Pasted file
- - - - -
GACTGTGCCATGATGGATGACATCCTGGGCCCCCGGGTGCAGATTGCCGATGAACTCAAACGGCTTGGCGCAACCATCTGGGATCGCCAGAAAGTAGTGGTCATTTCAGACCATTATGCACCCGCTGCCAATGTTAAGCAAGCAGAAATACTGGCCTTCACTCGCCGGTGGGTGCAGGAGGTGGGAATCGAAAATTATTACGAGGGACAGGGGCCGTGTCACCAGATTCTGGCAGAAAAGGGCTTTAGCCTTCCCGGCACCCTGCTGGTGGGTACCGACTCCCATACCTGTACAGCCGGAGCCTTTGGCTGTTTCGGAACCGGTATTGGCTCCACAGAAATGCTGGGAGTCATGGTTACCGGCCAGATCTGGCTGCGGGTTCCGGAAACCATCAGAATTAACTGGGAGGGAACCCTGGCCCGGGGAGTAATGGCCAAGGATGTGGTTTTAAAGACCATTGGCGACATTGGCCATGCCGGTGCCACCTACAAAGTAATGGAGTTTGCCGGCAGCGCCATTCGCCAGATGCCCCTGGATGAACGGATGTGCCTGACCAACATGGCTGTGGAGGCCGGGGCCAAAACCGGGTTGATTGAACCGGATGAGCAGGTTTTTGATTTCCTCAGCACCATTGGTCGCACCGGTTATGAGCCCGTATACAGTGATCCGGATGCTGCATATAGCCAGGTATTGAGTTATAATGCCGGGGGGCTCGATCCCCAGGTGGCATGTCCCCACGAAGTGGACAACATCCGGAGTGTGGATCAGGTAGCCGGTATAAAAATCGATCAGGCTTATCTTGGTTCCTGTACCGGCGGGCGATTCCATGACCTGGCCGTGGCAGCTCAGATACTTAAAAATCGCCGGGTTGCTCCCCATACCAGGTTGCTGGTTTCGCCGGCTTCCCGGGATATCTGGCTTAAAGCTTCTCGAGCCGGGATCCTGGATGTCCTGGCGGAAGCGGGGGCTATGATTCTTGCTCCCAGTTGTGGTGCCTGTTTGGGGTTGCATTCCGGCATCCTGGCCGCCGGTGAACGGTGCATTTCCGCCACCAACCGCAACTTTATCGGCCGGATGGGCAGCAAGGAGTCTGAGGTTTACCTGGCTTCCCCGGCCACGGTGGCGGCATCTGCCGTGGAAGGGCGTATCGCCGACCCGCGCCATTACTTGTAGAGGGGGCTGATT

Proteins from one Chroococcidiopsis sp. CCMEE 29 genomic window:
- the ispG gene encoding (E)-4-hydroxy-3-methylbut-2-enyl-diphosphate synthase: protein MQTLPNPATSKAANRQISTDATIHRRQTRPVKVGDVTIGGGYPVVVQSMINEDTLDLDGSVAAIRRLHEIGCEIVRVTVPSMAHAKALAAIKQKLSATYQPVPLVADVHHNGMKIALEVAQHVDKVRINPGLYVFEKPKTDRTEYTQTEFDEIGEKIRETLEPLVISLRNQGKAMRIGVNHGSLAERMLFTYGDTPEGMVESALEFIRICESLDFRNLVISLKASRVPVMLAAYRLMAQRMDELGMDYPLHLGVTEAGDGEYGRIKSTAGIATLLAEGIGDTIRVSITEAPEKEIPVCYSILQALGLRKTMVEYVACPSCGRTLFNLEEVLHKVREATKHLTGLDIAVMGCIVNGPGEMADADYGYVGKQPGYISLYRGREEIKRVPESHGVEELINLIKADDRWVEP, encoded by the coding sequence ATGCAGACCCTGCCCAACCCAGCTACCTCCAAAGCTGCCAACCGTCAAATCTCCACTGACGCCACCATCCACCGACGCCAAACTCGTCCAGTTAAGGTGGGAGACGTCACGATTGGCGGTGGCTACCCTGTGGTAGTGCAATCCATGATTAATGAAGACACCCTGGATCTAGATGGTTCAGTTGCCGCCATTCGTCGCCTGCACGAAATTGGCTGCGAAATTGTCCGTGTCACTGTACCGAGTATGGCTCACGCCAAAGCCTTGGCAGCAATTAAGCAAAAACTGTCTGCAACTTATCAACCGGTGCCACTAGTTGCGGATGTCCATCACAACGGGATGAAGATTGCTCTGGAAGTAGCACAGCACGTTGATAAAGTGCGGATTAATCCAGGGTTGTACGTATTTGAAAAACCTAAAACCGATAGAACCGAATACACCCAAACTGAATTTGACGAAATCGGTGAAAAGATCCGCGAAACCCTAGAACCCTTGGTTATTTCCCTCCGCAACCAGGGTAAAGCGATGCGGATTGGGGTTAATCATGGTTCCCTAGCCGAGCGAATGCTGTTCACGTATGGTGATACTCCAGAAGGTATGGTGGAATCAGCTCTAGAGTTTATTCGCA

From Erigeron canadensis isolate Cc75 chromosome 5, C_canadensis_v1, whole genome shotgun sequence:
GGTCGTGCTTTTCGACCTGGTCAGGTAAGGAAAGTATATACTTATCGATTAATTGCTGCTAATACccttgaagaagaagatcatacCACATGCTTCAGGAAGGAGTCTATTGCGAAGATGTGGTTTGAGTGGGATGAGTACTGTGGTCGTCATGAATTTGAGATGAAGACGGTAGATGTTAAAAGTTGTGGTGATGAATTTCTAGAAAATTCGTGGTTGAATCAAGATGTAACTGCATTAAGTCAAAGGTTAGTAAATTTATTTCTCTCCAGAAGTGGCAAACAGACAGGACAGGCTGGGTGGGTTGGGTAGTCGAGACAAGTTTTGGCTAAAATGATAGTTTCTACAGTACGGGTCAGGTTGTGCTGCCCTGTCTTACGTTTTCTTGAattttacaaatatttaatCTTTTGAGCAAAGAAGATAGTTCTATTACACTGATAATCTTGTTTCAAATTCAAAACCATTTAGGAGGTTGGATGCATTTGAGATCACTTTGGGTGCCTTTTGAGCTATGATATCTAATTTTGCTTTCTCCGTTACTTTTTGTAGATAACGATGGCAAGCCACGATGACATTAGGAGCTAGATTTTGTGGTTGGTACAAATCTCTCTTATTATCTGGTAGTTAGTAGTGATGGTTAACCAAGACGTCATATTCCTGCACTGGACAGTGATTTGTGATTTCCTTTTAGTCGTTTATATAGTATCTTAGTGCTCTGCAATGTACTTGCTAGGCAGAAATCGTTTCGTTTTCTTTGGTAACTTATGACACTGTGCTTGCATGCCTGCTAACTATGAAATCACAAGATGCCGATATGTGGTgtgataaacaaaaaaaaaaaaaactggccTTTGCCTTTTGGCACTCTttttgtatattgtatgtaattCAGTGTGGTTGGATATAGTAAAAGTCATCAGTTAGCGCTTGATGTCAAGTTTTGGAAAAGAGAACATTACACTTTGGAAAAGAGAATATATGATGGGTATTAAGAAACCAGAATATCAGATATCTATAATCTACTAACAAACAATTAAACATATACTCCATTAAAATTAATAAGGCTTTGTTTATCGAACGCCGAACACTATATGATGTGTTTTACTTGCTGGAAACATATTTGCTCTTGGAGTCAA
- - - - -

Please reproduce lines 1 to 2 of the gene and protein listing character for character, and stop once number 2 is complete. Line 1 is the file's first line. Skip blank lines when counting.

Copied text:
GACTGTGCCATGATGGATGACATCCTGGGCCCCCGGGTGCAGATTGCCGATGAACTCAAACGGCTTGGCGCAACCATCTGGGATCGCCAGAAAGTAGTGGTCATTTCAGACCATTATGCACCCGCTGCCAATGTTAAGCAAGCAGAAATACTGGCCTTCACTCGCCGGTGGGTGCAGGAGGTGGGAATCGAAAATTATTACGAGGGACAGGGGCCGTGTCACCAGATTCTGGCAGAAAAGGGCTTTAGCCTTCCCGGCACCCTGCTGGTGGGTACCGACTCCCATACCTGTACAGCCGGAGCCTTTGGCTGTTTCGGAACCGGTATTGGCTCCACAGAAATGCTGGGAGTCATGGTTACCGGCCAGATCTGGCTGCGGGTTCCGGAAACCATCAGAATTAACTGGGAGGGAACCCTGGCCCGGGGAGTAATGGCCAAGGATGTGGTTTTAAAGACCATTGGCGACATTGGCCATGCCGGTGCCACCTACAAAGTAATGGAGTTTGCCGGCAGCGCCATTCGCCAGATGCCCCTGGATGAACGGATGTGCCTGACCAACATGGCTGTGGAGGCCGGGGCCAAAACCGGGTTGATTGAACCGGATGAGCAGGTTTTTGATTTCCTCAGCACCATTGGTCGCACCGGTTATGAGCCCGTATACAGTGATCCGGATGCTGCATATAGCCAGGTATTGAGTTATAATGCCGGGGGGCTCGATCCCCAGGTGGCATGTCCCCACGAAGTGGACAACATCCGGAGTGTGGATCAGGTAGCCGGTATAAAAATCGATCAGGCTTATCTTGGTTCCTGTACCGGCGGGCGATTCCATGACCTGGCCGTGGCAGCTCAGATACTTAAAAATCGCCGGGTTGCTCCCCATACCAGGTTGCTGGTTTCGCCGGCTTCCCGGGATATCTGGCTTAAAGCTTCTCGAGCCGGGATCCTGGATGTCCTGGCGGAAGCGGGGGCTATGATTCTTGCTCCCAGTTGTGGTGCCTGTTTGGGGTTGCATTCCGGCATCCTGGCCGCCGGTGAACGGTGCATTTCCGCCACCAACCGCAACTTTATCGGCCGGATGGGCAGCAAGGAGTCTGAGGTTTACCTGGCTTCCCCGGCCACGGTGGCGGCATCTGCCGTGGAAGGGCGTATCGCCGACCCGCGCCATTACTTGTAGAGGGGGCTGATT

Proteins from one Chroococcidiopsis sp. CCMEE 29 genomic window: